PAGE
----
In 1998, Quick wrote his life story including the tales of abuse, miscarriage, and secret burial. Quick’s older brother, Sten-Ove Bergwall, had also written a book, My Brother, Thomas Quick, in which he refuted these tales. Quick began sending him hate mail. He wrote one letter to Sten-Ove’s wife accusing her new husband of child abuse. Just in case Sten-Ove was destroying the letters unopened, Quick began writing his messages on the outside of the envelope. When Sten-Ove was in hospital awaiting cardiac surgery, Quick called him and said, “I hope your heart explodes.”
By 2001, Quick had confessed to thirty or so killings and might have admitted more except that a new psychiatrist at Säter, appalled by Quick’s drug intake, cut down his supply. Coincidentally, perhaps, Quick stopped confessing.
Everyone knew that some of the thirty killings had never happened because the victims turned up alive. But Psychologists, police, judges, and Quick’s own lawyer were unwilling to give up on the eight prosecutions, two of them without bodies. Still, many people had questions. One author identified Quick as a serial hoaxer. The Asplunds sued the man who they believed had taken their son and won, although the decision was later overturned. The semen in the dead woman was found not to be Quick’s but he was convicted anyway. The charred bone turned out to be a piece of wood. The Chancellor of Justice reviewed the trials in 2006 and decided that the convictions would stand.
Then, in 2008, film-maker Hannes Råstam, looked at the police re-enactments and noticed that Quick seemed to be dazed or stoned. He began interviewing Quick and, after three months, Quick admitted that he had never killed anyone. Råstam made a television documentary that, on top of efforts made by many other people, caused re-examination of the murders. Quick’s new lawyer pressed to have the convictions overturned and, one by one, they have been.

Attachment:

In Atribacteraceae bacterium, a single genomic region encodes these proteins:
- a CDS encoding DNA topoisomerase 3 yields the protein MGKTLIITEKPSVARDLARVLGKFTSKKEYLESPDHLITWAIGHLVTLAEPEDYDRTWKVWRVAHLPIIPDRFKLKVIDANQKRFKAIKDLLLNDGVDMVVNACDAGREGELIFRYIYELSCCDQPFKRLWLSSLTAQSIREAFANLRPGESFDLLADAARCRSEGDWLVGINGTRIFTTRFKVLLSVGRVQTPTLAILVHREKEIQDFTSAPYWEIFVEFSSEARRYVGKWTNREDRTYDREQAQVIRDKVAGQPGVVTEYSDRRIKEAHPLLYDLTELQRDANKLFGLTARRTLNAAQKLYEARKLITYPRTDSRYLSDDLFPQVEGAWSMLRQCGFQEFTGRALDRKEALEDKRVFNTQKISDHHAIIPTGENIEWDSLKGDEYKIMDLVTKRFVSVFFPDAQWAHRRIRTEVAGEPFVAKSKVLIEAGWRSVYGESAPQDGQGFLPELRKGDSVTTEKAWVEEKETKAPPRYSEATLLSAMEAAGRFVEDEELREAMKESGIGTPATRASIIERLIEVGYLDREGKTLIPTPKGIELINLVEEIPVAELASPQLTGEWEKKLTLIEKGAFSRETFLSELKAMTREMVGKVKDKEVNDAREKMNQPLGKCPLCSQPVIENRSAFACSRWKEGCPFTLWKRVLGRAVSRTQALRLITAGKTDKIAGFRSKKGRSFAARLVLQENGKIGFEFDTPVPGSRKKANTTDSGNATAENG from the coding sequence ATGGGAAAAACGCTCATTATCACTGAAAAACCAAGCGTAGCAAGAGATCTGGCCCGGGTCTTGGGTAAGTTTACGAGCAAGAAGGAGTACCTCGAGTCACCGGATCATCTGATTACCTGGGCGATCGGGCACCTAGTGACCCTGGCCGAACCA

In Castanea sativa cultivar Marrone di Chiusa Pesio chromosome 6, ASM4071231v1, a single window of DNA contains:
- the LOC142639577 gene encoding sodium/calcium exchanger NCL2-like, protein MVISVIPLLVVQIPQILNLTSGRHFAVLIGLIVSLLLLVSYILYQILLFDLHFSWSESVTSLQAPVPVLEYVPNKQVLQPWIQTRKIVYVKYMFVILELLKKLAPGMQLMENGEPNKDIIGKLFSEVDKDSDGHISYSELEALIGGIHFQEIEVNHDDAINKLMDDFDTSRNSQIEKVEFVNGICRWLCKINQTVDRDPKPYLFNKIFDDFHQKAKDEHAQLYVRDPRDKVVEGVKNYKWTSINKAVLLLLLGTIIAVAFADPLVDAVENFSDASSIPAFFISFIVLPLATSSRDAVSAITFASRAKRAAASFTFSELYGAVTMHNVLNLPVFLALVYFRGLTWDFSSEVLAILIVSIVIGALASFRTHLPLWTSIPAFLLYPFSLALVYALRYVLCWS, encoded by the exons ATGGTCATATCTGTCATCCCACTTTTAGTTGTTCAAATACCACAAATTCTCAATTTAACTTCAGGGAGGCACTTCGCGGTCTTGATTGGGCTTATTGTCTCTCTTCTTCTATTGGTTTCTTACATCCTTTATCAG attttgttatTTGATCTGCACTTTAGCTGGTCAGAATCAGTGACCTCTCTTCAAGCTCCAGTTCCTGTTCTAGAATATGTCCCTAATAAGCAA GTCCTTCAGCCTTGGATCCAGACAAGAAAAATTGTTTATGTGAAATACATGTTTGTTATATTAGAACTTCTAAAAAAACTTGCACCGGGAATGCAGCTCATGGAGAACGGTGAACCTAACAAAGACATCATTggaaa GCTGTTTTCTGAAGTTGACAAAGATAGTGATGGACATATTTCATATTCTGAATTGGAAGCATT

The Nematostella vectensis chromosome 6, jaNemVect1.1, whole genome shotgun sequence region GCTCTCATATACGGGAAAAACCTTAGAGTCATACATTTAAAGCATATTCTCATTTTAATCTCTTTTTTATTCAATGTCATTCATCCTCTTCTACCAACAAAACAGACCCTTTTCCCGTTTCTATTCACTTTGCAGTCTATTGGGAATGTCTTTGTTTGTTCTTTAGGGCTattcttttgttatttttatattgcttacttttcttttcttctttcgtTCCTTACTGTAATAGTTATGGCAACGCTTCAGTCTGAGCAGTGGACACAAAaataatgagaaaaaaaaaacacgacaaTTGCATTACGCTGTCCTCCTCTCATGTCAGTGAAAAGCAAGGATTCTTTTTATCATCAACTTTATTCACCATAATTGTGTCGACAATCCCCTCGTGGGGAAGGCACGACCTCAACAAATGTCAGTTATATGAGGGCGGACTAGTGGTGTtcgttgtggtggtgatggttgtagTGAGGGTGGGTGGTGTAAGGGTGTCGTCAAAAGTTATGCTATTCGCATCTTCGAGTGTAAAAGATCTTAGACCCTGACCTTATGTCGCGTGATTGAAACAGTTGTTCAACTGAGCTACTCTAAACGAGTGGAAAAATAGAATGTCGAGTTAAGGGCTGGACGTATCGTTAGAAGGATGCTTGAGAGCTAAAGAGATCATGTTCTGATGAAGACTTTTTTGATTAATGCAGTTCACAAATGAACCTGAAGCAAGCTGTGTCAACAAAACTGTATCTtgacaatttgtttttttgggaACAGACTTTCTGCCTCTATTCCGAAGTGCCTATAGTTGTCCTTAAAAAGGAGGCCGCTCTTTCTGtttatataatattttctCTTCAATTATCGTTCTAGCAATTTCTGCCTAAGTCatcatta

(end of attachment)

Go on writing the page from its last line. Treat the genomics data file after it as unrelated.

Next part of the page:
The Ministry of Justice has ordered a review of the entire Quick matter. There are a great many people facing humiliation. As might be expected, many of them are convinced that Quick really did kill those people, or some of them anyway. The police investigators are the ones going to get the really tough questions, including the handler of the sniffer dog. The prosecutor of six of the Quick murders is still convinced of his guilt and even claims that the fragment of wood is bone, after all. Sven Christianson, the psychologist who first got the case going, is also convinced that Quick is a violent sex criminal. He points out that he is still regarded by the police and the courts as an expert in these matters. Quick greatly enjoyed his attention — a real professor coming to interview him! And he also enjoyed having a famous attorney, Claes Borgström, who was a political star and was, for a time, Sweden’s Ombudsman in charge of gender equality. Borgström is under investigation by the Swedish Attorney’s Union for what one lawyer has described as “the worst defense counsel job in modern Swedish history”. He is also counsel for the two women accusing Julian Assange of rape.
So, probably, the man who now calls himself by his birth name, Sture Bergwall, will soon walk the streets. For a while he will be famous and important but, as this matter winds down, as eventually it will, fewer people will care about him. And my question is, what will Thomas Quick do then to re-assert his importance?
Much of the above, including info about Sten-Ove Bergwall, is from this article by Chris Heath.
Some points were gotten from an article for The Observer by Elizabeth Day.
Sture Berwall/Thomas Quick has a blog; it’s in Swedish but translation devices abound. Here is a 2012 post on his lawyer Claes Borgström.
Hannes Råstam’s book, Thomas Quick: The Making of a Serial Killer, was published posthumously last year.